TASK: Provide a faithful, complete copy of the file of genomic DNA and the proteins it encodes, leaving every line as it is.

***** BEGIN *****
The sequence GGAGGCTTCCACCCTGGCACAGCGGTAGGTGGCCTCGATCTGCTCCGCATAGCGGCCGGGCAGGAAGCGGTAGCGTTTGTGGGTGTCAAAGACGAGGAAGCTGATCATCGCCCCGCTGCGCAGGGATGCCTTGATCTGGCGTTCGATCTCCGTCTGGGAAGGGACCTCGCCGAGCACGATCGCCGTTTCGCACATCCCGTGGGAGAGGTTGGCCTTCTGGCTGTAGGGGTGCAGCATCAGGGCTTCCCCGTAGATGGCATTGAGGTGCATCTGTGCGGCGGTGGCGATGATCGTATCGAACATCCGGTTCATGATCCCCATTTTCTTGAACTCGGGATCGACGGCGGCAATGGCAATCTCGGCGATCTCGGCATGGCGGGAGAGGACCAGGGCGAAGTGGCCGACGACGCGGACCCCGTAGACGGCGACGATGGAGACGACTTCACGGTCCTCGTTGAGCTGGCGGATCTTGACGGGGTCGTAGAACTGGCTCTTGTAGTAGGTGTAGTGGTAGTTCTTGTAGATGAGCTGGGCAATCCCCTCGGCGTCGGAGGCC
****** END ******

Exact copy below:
The sequence GGAGGCTTCCACCCTGGCACAGCGGTAGGTGGCCTCGATCTGCTCCGCATAGCGGCCGGGCAGGAAGCGGTAGCGTTTGTGGGTGTCAAAGACGAGGAAGCTGATCATCGCCCCGCTGCGCAGGGATGCCTTGATCTGGCGTTCGATCTCCGTCTGGGAAGGGACCTCGCCGAGCACGATCGCCGTTTCGCACATCCCGTGGGAGAGGTTGGCCTTCTGGCTGTAGGGGTGCAGCATCAGGGCTTCCCCGTAGATGGCATTGAGGTGCATCTGTGCGGCGGTGGCGATGATCGTATCGAACATCCGGTTCATGATCCCCATTTTCTTGAACTCGGGATCGACGGCGGCAATGGCAATCTCGGCGATCTCGGCATGGCGGGAGAGGACCAGGGCGAAGTGGCCGACGACGCGGACCCCGTAGACGGCGACGATGGAGACGACTTCACGGTCCTCGTTGAGCTGGCGGATCTTGACGGGGTCGTAGAACTGGCTCTTGTAGTAGGTGTAGTGGTAGTTCTTGTAGATGAGCTGGGCAATCCCCTCGGCGTCGGAGGCC